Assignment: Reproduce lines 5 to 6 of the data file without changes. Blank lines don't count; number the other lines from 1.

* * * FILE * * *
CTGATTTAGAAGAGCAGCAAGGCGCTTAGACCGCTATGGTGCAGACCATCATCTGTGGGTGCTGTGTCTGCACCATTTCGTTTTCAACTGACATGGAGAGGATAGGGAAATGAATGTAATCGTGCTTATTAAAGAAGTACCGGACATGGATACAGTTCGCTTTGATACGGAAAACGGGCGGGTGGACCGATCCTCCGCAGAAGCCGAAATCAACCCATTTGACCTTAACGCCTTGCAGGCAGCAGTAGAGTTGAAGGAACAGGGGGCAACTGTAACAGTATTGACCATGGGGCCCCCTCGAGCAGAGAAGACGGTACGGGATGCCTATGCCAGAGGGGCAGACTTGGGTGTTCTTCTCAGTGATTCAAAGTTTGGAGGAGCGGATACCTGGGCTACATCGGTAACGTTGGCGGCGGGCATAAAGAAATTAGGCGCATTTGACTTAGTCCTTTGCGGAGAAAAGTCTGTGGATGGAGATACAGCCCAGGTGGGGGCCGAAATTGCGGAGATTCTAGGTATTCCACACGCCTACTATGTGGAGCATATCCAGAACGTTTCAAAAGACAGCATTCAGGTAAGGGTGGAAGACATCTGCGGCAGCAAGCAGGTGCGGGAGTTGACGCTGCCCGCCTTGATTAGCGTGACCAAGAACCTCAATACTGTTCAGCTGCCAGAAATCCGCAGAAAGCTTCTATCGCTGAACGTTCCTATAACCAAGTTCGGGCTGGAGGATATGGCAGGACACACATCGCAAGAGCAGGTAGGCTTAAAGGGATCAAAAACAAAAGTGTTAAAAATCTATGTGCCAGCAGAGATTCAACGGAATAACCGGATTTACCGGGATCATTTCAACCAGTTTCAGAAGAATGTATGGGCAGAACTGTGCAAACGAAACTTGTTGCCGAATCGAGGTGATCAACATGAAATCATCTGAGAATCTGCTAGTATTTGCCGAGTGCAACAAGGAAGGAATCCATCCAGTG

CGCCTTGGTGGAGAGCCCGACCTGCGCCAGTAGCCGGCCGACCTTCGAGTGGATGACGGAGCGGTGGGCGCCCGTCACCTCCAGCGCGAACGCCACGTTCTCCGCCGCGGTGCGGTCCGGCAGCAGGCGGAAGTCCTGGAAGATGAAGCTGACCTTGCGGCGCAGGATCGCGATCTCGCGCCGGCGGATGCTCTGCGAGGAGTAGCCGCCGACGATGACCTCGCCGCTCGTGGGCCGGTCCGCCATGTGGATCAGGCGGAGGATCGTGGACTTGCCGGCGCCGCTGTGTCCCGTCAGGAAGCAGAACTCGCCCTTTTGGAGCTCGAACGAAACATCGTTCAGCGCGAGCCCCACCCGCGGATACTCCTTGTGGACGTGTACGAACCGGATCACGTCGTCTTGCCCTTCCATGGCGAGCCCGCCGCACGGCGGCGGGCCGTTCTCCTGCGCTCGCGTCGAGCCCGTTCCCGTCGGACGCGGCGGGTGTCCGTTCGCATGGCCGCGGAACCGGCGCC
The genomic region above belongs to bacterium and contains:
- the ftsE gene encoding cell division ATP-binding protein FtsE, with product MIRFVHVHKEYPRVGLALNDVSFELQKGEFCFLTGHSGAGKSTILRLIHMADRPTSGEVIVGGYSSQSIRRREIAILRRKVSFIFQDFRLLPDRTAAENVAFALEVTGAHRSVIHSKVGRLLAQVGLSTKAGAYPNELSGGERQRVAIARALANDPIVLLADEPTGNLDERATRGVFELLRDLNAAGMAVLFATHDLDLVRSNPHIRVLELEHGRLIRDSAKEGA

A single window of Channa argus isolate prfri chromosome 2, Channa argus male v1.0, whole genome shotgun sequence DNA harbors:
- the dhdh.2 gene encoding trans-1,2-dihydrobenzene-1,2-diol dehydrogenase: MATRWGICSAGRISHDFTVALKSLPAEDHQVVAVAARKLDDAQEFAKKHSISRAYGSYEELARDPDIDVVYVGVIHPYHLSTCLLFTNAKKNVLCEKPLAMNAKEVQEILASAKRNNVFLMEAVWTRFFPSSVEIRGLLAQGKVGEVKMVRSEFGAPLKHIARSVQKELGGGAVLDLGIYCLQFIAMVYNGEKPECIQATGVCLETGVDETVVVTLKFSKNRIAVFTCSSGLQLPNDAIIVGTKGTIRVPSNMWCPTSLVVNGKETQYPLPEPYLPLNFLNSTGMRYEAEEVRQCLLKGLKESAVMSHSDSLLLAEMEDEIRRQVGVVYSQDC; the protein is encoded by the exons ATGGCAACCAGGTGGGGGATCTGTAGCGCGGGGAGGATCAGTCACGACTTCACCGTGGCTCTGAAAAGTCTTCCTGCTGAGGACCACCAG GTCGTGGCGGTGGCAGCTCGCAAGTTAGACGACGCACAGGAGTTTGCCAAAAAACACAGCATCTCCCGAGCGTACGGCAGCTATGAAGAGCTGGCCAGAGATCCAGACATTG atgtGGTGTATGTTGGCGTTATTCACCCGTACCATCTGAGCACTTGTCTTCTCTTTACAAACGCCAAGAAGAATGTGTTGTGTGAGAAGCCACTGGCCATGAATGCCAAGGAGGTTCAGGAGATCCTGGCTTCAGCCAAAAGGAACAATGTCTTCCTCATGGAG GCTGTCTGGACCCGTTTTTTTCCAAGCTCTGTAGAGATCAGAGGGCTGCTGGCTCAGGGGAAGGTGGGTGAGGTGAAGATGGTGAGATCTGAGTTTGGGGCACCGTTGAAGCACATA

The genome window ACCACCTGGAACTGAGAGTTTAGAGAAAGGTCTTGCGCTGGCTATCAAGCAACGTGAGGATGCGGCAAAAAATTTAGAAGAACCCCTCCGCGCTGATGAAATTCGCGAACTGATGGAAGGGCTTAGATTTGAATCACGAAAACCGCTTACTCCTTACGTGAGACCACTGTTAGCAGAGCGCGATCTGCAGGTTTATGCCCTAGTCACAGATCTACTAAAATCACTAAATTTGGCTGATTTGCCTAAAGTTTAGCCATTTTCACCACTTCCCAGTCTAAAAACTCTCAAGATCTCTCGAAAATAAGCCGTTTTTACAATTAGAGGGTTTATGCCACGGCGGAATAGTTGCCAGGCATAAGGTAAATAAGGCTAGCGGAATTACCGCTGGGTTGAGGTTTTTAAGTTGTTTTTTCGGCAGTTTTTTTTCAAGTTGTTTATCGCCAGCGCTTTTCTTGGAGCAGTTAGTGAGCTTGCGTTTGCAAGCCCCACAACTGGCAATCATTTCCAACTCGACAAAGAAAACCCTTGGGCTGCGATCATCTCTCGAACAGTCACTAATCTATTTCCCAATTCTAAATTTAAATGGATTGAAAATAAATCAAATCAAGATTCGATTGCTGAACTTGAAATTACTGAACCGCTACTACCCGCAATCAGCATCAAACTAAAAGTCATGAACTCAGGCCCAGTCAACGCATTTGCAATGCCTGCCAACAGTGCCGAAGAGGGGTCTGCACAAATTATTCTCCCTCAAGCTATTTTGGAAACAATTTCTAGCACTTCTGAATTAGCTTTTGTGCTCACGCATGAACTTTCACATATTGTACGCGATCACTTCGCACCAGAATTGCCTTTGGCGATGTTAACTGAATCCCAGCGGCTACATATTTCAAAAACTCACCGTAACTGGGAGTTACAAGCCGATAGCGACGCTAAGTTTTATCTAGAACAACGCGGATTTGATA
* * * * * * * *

A single window of Channa argus isolate prfri chromosome 2, Channa argus male v1.0, whole genome shotgun sequence DNA harbors:
- the dhdh.2 gene encoding trans-1,2-dihydrobenzene-1,2-diol dehydrogenase: MATRWGICSAGRISHDFTVALKSLPAEDHQVVAVAARKLDDAQEFAKKHSISRAYGSYEELARDPDIDVVYVGVIHPYHLSTCLLFTNAKKNVLCEKPLAMNAKEVQEILASAKRNNVFLMEAVWTRFFPSSVEIRGLLAQGKVGEVKMVRSEFGAPLKHIARSVQKELGGGAVLDLGIYCLQFIAMVYNGEKPECIQATGVCLETGVDETVVVTLKFSKNRIAVFTCSSGLQLPNDAIIVGTKGTIRVPSNMWCPTSLVVNGKETQYPLPEPYLPLNFLNSTGMRYEAEEVRQCLLKGLKESAVMSHSDSLLLAEMEDEIRRQVGVVYSQDC; the protein is encoded by the exons ATGGCAACCAGGTGGGGGATCTGTAGCGCGGGGAGGATCAGTCACGACTTCACCGTGGCTCTGAAAAGTCTTCCTGCTGAGGACCACCAG GTCGTGGCGGTGGCAGCTCGCAAGTTAGACGACGCACAGGAGTTTGCCAAAAAACACAGCATCTCCCGAGCGTACGGCAGCTATGAAGAGCTGGCCAGAGATCCAGACATTG atgtGGTGTATGTTGGCGTTATTCACCCGTACCATCTGAGCACTTGTCTTCTCTTTACAAACGCCAAGAAGAATGTGTTGTGTGAGAAGCCACTGGCCATGAATGCCAAGGAGGTTCAGGAGATCCTGGCTTCAGCCAAAAGGAACAATGTCTTCCTCATGGAG GCTGTCTGGACCCGTTTTTTTCCAAGCTCTGTAGAGATCAGAGGGCTGCTGGCTCAGGGGAAGGTGGGTGAGGTGAAGATGGTGAGATCTGAGTTTGGGGCACCGTTGAAGCACATA